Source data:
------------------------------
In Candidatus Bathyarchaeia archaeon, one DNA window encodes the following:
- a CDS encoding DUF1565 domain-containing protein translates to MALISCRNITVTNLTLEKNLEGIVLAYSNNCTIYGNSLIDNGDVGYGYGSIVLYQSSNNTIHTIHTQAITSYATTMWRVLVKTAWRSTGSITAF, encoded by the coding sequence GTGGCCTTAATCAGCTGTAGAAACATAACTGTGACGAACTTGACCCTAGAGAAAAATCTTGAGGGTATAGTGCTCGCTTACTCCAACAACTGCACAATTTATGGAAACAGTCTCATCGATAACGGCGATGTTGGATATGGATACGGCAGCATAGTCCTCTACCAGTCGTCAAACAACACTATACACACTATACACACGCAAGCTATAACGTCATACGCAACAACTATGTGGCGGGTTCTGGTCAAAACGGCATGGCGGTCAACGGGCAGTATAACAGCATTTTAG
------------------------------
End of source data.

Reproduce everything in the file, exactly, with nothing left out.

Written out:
In Candidatus Bathyarchaeia archaeon, one DNA window encodes the following:
- a CDS encoding DUF1565 domain-containing protein translates to MALISCRNITVTNLTLEKNLEGIVLAYSNNCTIYGNSLIDNGDVGYGYGSIVLYQSSNNTIHTIHTQAITSYATTMWRVLVKTAWRSTGSITAF, encoded by the coding sequence GTGGCCTTAATCAGCTGTAGAAACATAACTGTGACGAACTTGACCCTAGAGAAAAATCTTGAGGGTATAGTGCTCGCTTACTCCAACAACTGCACAATTTATGGAAACAGTCTCATCGATAACGGCGATGTTGGATATGGATACGGCAGCATAGTCCTCTACCAGTCGTCAAACAACACTATACACACTATACACACGCAAGCTATAACGTCATACGCAACAACTATGTGGCGGGTTCTGGTCAAAACGGCATGGCGGTCAACGGGCAGTATAACAGCATTTTAG